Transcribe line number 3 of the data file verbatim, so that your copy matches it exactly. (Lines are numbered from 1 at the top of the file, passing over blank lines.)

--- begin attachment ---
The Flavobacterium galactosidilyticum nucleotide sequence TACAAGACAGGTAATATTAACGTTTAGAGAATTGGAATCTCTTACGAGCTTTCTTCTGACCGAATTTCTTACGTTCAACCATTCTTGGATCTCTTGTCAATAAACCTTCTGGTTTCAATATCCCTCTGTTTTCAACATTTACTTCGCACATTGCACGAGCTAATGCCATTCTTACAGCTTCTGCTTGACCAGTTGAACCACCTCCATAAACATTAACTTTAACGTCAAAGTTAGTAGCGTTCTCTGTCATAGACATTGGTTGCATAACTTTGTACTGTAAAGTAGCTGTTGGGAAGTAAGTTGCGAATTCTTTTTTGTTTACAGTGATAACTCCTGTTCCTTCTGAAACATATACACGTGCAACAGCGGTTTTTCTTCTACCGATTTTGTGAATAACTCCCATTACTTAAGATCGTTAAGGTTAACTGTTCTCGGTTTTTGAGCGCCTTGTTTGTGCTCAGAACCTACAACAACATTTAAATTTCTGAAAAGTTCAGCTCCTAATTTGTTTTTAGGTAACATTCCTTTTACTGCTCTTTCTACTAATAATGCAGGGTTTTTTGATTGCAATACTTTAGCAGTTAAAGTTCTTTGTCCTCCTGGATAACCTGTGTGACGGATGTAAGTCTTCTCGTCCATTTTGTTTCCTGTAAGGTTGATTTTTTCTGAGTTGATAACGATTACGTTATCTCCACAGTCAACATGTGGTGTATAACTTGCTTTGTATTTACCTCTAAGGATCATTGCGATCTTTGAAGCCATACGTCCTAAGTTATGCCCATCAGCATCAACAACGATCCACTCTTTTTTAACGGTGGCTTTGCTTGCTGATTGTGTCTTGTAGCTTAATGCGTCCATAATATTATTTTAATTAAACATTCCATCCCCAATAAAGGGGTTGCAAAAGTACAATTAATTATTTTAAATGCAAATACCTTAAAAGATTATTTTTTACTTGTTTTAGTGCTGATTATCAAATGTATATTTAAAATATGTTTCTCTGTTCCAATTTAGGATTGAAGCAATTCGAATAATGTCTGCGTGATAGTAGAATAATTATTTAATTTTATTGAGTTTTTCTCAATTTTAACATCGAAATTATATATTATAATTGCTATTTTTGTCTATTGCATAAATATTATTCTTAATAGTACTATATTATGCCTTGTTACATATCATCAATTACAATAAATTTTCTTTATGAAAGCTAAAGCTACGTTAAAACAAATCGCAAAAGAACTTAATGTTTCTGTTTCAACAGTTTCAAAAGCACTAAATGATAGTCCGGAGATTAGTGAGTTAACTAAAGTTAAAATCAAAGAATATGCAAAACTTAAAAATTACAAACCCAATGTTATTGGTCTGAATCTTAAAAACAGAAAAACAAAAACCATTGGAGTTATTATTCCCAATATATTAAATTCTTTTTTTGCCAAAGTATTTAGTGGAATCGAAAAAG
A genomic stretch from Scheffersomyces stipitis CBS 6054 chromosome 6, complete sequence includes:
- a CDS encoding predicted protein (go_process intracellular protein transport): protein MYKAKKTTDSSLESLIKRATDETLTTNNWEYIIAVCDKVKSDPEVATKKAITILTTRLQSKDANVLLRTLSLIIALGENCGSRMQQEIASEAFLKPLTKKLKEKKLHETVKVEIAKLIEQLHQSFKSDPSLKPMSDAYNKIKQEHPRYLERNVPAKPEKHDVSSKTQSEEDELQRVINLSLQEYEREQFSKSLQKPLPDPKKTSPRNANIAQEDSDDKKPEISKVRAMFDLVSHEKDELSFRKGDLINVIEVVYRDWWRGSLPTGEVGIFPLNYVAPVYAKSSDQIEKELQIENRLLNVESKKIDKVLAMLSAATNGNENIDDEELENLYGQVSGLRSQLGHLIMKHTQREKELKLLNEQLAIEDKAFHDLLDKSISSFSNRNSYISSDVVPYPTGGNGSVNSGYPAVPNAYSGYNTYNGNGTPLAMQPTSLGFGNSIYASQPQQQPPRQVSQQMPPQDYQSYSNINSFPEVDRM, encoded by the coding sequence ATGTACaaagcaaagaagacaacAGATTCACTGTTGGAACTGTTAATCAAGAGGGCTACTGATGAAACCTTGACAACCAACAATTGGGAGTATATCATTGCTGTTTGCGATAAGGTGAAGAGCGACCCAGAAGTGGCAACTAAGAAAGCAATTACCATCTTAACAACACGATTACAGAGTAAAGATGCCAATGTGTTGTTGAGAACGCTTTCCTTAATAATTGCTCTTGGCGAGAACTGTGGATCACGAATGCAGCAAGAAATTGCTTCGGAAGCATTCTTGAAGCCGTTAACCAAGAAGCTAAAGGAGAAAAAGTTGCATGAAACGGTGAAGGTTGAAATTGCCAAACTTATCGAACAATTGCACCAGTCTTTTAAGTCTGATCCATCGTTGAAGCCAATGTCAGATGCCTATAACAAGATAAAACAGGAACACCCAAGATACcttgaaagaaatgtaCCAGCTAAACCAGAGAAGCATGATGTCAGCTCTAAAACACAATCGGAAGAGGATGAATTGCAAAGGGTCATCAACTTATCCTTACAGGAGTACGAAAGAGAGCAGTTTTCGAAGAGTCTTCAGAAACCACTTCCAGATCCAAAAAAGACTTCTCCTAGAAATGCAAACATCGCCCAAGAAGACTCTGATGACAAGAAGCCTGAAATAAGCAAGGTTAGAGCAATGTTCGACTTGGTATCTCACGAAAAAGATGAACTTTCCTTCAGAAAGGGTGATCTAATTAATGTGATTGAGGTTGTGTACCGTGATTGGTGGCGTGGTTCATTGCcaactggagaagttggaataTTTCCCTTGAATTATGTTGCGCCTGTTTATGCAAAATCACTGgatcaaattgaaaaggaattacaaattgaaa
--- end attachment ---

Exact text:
- a CDS encoding predicted protein (go_process intracellular protein transport): protein MYKAKKTTDSSLESLIKRATDETLTTNNWEYIIAVCDKVKSDPEVATKKAITILTTRLQSKDANVLLRTLSLIIALGENCGSRMQQEIASEAFLKPLTKKLKEKKLHETVKVEIAKLIEQLHQSFKSDPSLKPMSDAYNKIKQEHPRYLERNVPAKPEKHDVSSKTQSEEDELQRVINLSLQEYEREQFSKSLQKPLPDPKKTSPRNANIAQEDSDDKKPEISKVRAMFDLVSHEKDELSFRKGDLINVIEVVYRDWWRGSLPTGEVGIFPLNYVAPVYAKSSDQIEKELQIENRLLNVESKKIDKVLAMLSAATNGNENIDDEELENLYGQVSGLRSQLGHLIMKHTQREKELKLLNEQLAIEDKAFHDLLDKSISSFSNRNSYISSDVVPYPTGGNGSVNSGYPAVPNAYSGYNTYNGNGTPLAMQPTSLGFGNSIYASQPQQQPPRQVSQQMPPQDYQSYSNINSFPEVDRM, encoded by the coding sequence ATGTACaaagcaaagaagacaacAGATTCACTGTTGGAACTGTTAATCAAGAGGGCTACTGATGAAACCTTGACAACCAACAATTGGGAGTATATCATTGCTGTTTGCGATAAGGTGAAGAGCGACCCAGAAGTGGCAACTAAGAAAGCAATTACCATCTTAACAACACGATTACAGAGTAAAGATGCCAATGTGTTGTTGAGAACGCTTTCCTTAATAATTGCTCTTGGCGAGAACTGTGGATCACGAATGCAGCAAGAAATTGCTTCGGAAGCATTCTTGAAGCCGTTAACCAAGAAGCTAAAGGAGAAAAAGTTGCATGAAACGGTGAAGGTTGAAATTGCCAAACTTATCGAACAATTGCACCAGTCTTTTAAGTCTGATCCATCGTTGAAGCCAATGTCAGATGCCTATAACAAGATAAAACAGGAACACCCAAGATACcttgaaagaaatgtaCCAGCTAAACCAGAGAAGCATGATGTCAGCTCTAAAACACAATCGGAAGAGGATGAATTGCAAAGGGTCATCAACTTATCCTTACAGGAGTACGAAAGAGAGCAGTTTTCGAAGAGTCTTCAGAAACCACTTCCAGATCCAAAAAAGACTTCTCCTAGAAATGCAAACATCGCCCAAGAAGACTCTGATGACAAGAAGCCTGAAATAAGCAAGGTTAGAGCAATGTTCGACTTGGTATCTCACGAAAAAGATGAACTTTCCTTCAGAAAGGGTGATCTAATTAATGTGATTGAGGTTGTGTACCGTGATTGGTGGCGTGGTTCATTGCcaactggagaagttggaataTTTCCCTTGAATTATGTTGCGCCTGTTTATGCAAAATCACTGgatcaaattgaaaaggaattacaaattgaaa